The US Food Pyramid and health organizations such as the American Diabetes Association have typically advocated for a diet with a high percentage of carbohydrates, versus fat and protein. Today, the ADA has essentially given low carbohydrate diets their blessing as a treatment option for type 2 diabetes
The ADA has been making small advancements in understanding what many type 2 diabetics eating a ketogenic diet have known for decades. Historically, they have not exactly been fans of the approach and favored insulin and medication, despite growing of evidence supporting the case for a ketogenic diet being able to put type 2 diabetes into remission without the need for medications or injections.
The ADA is not alone. Just recently, we highlighted that Western Australia’s government had recommended changing their dietary recommendations for type 2 diabetics.
Some choice cuts from their report: “Reducing overall carbohydrate intake for individuals with diabetes has demonstrated the most evidence for improving glycemia and may be applied In a variety of eating patterns that meet individual needs and requirements.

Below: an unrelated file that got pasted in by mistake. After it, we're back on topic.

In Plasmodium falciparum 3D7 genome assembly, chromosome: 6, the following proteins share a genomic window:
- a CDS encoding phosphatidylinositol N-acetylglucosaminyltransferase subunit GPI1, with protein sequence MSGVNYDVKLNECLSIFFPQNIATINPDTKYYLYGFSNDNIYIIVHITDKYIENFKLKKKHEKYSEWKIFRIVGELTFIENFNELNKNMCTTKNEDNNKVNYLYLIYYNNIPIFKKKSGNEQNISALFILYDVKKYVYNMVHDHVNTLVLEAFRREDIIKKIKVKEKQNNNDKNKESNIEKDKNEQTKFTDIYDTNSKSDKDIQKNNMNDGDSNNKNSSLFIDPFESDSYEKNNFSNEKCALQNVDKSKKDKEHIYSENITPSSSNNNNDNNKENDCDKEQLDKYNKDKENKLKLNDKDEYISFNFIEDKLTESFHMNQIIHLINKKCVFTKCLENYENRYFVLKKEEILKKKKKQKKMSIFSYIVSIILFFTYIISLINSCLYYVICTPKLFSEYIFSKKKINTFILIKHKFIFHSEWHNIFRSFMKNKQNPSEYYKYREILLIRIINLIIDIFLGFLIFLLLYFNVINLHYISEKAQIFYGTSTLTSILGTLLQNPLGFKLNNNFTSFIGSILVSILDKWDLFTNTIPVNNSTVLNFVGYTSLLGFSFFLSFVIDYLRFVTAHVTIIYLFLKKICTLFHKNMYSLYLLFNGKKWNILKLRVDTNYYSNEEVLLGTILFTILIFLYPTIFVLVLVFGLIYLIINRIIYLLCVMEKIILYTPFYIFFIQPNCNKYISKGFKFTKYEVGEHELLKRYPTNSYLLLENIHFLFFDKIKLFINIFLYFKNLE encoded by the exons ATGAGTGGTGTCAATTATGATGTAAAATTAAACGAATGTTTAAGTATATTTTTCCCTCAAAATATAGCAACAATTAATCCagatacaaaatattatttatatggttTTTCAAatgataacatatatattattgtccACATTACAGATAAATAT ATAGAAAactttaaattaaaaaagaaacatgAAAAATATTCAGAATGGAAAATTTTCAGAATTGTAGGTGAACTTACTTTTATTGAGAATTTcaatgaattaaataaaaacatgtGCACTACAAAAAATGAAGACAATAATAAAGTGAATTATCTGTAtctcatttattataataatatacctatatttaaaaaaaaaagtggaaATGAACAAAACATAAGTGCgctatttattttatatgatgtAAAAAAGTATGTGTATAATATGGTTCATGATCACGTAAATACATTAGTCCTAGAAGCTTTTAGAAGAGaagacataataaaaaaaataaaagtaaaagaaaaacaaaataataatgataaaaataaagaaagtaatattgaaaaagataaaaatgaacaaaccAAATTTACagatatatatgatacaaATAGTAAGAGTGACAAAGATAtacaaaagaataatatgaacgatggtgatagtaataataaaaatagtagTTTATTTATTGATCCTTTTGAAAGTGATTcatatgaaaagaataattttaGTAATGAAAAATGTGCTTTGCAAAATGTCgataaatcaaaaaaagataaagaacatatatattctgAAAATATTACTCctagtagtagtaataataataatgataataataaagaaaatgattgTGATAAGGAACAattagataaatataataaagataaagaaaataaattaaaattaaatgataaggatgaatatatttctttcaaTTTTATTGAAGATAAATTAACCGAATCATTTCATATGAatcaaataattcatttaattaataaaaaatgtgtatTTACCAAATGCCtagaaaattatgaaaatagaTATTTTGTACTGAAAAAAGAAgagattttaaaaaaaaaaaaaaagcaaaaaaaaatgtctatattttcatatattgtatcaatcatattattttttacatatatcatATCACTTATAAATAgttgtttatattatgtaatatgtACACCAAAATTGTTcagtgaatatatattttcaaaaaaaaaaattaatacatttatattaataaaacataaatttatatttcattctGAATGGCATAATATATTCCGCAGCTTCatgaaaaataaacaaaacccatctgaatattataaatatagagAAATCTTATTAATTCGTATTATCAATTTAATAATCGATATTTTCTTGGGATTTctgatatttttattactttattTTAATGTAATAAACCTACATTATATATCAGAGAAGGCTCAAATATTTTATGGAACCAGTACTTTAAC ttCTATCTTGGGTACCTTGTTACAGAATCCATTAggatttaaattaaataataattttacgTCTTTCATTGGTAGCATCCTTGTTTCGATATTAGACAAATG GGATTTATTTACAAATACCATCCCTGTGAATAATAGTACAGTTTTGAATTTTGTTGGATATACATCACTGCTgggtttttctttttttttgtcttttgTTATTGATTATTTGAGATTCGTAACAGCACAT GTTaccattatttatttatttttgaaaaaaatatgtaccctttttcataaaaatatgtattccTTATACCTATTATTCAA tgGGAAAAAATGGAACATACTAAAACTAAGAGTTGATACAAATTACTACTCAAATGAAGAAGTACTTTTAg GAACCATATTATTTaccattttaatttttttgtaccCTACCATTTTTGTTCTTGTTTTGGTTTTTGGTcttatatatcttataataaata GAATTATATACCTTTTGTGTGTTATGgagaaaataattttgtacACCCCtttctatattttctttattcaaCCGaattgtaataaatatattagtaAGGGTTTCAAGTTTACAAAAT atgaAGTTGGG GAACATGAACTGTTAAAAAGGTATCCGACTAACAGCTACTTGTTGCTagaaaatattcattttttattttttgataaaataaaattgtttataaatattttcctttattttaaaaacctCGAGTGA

“For select adults with type 2 diabetes not meeting glycemic targets or where reducing antiglycemic mediations is a priority, reducing overall carbohydrate intake with low- or very low-carbohydrate eating plans is a viable approach.”
Well, that’s not a shining endorsement exactly, but at least they’re admitting what those of us in the know already know, rather than fighting it. Since they are very influential in how patients are treated for type 2 diabetes, we feel this this is good news, nevertheless.
Big thanks to Diabetes.co.uk for bringing this to our attention:
The ADA report ( warning: lengthy ) can be found here: http://care.diabetesjournals.org/content/early/2019/04/10/dci19-0014